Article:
Western Heads East

Undergraduate Students from Western and Brescia strive to make probiotics more accessible in East Africa

photos of students and supervisors involved in research project

By Iman Ahmed

The summer of 2019 has been a long yet rewarding journey for seven undergraduate students: Toby Le, Kathy Yu, Megha Shetty, Iman Ahmed, Nareesa Karmali, Yaoshen Fang and Wenjing Liu from Western University who have been working together on a collaborative research study for the past eight months with the intent to make probiotics more accessible in Tanzania and Kenya through non-dairy foods. Each of these young researchers have either previously interned or are currently interns for the Western Heads East (WHE) program.

According to the World Health Organization, probiotics are live microorganisms that when administered in adequate amounts confer a health benefit on the host. Dr. Gregor Reid from Western University and Dr. Sharareh Hekmat from Brescia University College worked together to develop a probiotic yogurt using a strain of bacteria called Lactobacillus rhamnosus GR-1. Since then, research studies have demonstrated the significant health benefits of this probiotic yogurt such as reduction of respiratory illnesses, enhanced immune responses, reduction of urinary infections and even reduction of absorbed environmental toxins in the body.

WHE is a collaborative organization between Western staff, students, faculty and African partners using probiotic food to contribute to health and sustainable development. The organization was founded in 2002 by Robert Gough, and in 2004, WHE was responsible for training local mothers in Mwanza, Tanzania on how to produce Africa’s first probiotic food in the form of a yogurt. This would be the first of many social enterprise yogurt kitchens that would empower East African women, affectionately called 'Yogurt Mamas', to produce yogurt that could be both profitable and accessible to vulnerable populations. Currently, there are more than 250 yogurt kitchens in East Africa feeding over 250,000 people with this potentially life-saving probiotic yogurt.

As the initiative grew, Western Heads East began to send student interns to work with stakeholders in the Fiti yogurt movement to address key challenges in host East African countries. Our current WHE interns have noticed a consistent challenge among yogurt kitchens in Kenya and Tanzania alike: without a formally regulated milk market and milk collection centres, good quality milk is difficult to find at affordable prices, especially in times of drought. This means that yogurt kitchens are not be able to generate enough revenue to sustain themselves.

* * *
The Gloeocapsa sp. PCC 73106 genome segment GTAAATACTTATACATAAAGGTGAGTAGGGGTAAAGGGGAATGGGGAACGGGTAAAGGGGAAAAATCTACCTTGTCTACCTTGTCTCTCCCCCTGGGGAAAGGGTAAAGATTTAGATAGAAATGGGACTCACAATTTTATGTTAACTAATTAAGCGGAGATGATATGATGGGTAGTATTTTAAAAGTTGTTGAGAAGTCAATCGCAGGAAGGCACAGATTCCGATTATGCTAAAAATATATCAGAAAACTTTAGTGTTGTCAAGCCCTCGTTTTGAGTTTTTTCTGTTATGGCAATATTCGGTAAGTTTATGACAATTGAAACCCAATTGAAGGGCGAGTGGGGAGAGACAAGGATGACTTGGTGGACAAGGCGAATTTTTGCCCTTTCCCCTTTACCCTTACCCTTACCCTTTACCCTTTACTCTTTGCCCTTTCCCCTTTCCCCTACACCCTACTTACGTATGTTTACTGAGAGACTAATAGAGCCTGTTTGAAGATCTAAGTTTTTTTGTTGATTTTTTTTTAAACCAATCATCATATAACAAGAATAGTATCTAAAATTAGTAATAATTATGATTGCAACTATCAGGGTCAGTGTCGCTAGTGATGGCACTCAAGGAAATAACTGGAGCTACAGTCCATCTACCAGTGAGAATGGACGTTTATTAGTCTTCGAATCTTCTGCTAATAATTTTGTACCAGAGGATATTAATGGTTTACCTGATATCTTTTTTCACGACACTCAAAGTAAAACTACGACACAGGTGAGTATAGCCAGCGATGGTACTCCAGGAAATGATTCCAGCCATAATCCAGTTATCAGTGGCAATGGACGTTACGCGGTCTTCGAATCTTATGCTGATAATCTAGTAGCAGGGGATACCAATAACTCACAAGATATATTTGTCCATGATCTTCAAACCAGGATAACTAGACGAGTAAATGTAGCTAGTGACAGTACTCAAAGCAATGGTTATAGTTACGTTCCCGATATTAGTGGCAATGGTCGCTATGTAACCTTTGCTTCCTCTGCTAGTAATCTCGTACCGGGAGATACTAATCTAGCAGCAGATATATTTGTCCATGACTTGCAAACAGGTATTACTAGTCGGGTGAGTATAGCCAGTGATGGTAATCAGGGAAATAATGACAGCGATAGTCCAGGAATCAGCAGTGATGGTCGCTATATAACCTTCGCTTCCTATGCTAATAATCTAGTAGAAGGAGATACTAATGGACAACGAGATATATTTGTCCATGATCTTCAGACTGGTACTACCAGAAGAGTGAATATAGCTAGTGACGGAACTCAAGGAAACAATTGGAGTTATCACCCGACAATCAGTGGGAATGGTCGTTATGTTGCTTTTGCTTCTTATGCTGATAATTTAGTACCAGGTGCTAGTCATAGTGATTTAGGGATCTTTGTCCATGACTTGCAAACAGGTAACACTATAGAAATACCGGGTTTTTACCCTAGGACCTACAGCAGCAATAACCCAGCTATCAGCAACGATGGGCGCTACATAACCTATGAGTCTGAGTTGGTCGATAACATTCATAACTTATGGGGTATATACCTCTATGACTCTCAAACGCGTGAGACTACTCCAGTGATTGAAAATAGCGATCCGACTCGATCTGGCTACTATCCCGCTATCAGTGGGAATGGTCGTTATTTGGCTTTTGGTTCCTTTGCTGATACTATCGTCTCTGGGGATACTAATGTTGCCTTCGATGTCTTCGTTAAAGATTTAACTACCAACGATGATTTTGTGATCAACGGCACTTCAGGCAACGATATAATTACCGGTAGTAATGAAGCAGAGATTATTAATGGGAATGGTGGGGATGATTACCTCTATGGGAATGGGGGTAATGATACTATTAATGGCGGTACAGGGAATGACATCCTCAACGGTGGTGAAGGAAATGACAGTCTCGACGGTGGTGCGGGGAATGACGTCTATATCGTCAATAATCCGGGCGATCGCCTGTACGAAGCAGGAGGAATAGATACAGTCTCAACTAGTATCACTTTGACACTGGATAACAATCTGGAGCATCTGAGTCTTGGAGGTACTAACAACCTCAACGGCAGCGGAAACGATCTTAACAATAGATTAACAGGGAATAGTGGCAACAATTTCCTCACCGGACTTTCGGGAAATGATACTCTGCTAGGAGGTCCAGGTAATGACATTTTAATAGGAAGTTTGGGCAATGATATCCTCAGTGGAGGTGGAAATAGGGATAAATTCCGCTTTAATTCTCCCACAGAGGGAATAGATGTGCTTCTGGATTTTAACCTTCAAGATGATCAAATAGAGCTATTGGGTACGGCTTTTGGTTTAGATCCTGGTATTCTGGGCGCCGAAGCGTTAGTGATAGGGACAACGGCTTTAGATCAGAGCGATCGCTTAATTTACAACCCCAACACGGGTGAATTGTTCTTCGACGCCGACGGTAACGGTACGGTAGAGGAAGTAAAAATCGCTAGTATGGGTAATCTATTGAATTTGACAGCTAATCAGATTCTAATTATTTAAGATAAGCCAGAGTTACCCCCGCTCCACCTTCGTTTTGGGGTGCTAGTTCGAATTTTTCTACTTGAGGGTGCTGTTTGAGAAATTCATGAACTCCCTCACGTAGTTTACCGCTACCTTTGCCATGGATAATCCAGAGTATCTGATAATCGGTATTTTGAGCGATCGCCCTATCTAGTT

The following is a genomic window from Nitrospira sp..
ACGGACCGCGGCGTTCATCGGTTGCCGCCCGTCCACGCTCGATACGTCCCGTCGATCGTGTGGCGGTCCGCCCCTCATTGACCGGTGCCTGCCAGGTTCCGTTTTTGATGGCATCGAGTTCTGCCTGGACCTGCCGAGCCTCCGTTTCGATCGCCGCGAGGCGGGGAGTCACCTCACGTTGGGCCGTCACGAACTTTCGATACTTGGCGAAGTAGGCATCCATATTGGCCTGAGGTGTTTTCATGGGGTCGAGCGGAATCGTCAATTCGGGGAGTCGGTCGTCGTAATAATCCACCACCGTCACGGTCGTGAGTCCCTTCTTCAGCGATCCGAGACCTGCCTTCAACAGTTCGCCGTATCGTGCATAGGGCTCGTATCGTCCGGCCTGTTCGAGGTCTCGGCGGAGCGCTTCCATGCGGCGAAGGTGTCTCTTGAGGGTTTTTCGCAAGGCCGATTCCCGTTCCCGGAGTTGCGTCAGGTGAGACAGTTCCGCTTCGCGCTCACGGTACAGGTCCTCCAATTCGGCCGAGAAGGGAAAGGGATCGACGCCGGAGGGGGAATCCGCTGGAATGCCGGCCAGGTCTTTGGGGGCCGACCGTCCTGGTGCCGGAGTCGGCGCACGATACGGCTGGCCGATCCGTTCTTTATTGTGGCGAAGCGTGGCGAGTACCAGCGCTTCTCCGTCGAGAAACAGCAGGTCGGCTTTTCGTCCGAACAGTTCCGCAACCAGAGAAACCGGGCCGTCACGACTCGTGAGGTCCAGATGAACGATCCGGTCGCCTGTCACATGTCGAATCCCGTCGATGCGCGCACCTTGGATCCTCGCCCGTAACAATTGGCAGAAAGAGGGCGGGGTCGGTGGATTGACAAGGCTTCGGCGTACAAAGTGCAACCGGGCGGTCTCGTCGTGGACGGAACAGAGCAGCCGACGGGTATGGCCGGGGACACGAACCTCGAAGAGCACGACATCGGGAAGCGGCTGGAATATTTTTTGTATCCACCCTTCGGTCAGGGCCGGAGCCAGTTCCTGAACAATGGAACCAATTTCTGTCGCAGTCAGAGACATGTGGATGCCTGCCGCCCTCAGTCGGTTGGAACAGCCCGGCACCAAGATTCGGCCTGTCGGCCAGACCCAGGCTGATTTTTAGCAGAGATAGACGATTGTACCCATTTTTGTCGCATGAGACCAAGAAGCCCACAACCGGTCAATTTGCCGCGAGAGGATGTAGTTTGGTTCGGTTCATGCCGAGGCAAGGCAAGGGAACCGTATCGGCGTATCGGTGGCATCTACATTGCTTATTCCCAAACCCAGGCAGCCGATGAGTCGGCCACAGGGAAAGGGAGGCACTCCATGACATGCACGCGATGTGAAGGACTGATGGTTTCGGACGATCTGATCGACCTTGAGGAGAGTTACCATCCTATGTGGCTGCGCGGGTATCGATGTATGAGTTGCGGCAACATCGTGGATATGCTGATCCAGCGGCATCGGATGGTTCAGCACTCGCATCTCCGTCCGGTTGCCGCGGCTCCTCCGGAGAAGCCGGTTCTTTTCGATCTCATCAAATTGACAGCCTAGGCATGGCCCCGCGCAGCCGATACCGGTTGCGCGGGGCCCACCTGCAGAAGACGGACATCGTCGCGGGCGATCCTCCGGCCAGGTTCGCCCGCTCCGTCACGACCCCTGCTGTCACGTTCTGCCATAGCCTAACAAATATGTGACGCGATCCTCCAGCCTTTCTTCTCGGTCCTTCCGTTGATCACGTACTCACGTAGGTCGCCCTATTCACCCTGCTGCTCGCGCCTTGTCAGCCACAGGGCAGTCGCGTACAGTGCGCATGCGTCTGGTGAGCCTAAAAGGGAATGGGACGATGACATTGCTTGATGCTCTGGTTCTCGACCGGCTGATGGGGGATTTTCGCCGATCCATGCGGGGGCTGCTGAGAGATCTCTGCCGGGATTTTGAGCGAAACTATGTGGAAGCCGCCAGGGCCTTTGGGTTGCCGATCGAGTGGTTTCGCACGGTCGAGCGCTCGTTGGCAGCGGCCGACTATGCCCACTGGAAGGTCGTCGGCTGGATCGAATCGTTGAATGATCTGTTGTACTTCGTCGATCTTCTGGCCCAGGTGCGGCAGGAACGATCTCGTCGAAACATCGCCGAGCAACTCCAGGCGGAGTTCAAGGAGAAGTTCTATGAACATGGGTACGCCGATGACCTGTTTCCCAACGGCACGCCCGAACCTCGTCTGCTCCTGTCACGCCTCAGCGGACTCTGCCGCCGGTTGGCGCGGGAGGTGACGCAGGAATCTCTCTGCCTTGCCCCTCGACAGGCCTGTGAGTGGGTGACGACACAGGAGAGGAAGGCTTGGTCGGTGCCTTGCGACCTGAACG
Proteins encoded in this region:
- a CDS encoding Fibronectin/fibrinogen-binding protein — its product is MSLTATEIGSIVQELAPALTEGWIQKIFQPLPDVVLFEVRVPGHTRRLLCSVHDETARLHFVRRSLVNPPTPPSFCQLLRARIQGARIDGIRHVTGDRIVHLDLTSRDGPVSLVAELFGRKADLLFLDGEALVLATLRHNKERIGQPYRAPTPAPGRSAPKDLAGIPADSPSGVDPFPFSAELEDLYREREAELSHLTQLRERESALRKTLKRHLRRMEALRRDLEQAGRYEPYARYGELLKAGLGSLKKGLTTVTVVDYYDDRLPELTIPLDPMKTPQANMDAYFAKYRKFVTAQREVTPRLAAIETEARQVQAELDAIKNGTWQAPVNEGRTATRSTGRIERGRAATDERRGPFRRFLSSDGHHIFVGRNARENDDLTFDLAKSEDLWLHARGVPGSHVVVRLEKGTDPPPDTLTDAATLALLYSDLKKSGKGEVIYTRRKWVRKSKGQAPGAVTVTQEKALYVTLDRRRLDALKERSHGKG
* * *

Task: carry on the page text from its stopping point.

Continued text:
In order to address the low milk supply challenge, the seven students began to brainstorm alternative solutions for the Yogurt Mamas. They began to gather previous research findings by Dr. Hekmat and found there was probiotic potential in fruit juices and millet. These results suggested an alternative form of probiotic that would alleviate the need to rely on dairy, thus, offering the mamas a more affordable option to make probiotic products. With financial support from the Africa Institute and Brescia University College, the students then formulated a research study to determine the acceptability of these non-dairy probiotic foods among local university students and community members in both Mwanza, Tanzania and Juja, Kenya.

The group of interns reached out to Dr. Hekmat for guidance and she agreed to take on the role as their supervisor in Canada. “This study will be the first of its kind conducted by a group of undergraduate students traversing across continents to help problem-solve a major challenge within the probiotic yogurt movement," says Hekmat. "I am excited to see the outcomes of all their hard work.”

With the input of two local supervisors in East Africa: Dr. Arnold Onyango from Jomo Kenyatta University of Agriculture and Technology, and Maimuna Kanyamala, Director of Mikono Yetu Centre for Creativity and Innovation, it became apparent that producing probiotic fruit juices and millet porridge would offer more accessible and affordable alternatives of probiotics. Thus, a multi-partnership sensory evaluation research study conducted at both sites, uniting Tanzanian and Kenyan partners with the Western Heads East program, is taking place this summer.

The seven student researchers hope to continue supporting the Probiotic Yogurt initiative in East Africa by spreading awareness of the Western Heads Program and encouraging their peers to take part in the Western Heads East Internship.

When asked what he hopes students will take away from this study, Toby Le, research coordinator of the study said, "With this initiative, I want my peers to understand that science can be more than just research discoveries. Science can also be a form of empowerment by providing real-world solutions that are accessible and practical for vulnerable populations."